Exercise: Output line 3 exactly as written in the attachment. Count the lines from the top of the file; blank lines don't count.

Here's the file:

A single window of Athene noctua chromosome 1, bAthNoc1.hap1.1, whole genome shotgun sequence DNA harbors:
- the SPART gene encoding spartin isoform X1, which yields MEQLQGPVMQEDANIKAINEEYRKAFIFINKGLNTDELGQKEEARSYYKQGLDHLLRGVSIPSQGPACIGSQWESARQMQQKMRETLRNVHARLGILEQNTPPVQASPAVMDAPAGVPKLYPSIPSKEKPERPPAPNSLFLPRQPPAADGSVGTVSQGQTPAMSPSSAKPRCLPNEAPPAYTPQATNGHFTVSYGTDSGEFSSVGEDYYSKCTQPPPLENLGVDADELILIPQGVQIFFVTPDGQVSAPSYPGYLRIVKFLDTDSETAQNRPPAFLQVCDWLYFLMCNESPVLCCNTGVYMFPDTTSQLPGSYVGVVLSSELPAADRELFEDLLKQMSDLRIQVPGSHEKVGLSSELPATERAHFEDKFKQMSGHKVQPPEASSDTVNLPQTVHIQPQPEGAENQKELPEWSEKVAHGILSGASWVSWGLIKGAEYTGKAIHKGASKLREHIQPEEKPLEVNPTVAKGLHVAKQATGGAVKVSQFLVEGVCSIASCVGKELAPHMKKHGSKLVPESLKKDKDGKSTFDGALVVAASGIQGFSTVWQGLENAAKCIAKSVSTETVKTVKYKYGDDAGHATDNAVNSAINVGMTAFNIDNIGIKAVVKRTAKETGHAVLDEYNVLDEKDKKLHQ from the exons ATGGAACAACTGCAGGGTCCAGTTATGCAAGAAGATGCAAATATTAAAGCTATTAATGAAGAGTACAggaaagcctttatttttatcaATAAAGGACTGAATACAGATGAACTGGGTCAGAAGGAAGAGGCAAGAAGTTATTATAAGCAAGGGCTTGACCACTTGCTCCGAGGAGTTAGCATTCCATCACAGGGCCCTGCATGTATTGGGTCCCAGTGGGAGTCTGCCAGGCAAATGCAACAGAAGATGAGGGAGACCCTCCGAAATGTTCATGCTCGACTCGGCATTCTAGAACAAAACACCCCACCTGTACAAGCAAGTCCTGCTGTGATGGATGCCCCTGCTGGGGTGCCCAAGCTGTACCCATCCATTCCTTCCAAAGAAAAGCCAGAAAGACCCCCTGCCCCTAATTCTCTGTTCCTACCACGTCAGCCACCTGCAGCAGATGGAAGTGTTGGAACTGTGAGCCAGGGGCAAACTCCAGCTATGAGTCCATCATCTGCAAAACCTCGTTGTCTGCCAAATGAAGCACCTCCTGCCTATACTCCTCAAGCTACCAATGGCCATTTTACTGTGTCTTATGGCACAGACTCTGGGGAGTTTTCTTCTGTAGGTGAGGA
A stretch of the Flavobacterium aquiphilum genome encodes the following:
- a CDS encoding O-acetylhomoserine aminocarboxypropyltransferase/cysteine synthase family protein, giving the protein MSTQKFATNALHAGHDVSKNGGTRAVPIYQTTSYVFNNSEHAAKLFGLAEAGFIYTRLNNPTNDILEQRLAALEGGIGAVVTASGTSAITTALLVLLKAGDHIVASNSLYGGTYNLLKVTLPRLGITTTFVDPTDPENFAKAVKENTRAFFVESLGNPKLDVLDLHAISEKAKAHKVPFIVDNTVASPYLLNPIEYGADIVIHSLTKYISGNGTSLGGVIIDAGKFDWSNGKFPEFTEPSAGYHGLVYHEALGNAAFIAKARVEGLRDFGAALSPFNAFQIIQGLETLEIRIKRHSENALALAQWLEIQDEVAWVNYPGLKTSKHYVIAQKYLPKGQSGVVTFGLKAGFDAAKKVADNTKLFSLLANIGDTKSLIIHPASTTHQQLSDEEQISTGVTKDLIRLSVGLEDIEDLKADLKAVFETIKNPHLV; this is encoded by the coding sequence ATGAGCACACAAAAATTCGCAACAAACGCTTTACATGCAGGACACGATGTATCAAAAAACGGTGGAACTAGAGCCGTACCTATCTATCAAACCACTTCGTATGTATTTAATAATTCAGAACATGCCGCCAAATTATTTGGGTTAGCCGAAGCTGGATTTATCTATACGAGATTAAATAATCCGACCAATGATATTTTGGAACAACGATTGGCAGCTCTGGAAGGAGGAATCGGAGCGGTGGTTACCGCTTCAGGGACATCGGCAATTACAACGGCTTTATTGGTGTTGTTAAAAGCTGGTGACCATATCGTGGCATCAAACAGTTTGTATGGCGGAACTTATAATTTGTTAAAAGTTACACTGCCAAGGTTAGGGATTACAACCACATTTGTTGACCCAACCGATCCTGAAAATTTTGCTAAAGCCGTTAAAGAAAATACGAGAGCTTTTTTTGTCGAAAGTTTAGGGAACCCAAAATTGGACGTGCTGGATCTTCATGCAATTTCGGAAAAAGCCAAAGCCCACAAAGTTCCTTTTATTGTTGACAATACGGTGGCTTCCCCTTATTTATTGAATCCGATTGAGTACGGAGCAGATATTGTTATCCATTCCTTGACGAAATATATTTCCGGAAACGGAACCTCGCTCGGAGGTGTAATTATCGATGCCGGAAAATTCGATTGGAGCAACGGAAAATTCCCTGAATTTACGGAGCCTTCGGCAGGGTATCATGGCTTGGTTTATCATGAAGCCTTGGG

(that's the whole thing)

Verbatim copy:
A stretch of the Flavobacterium aquiphilum genome encodes the following: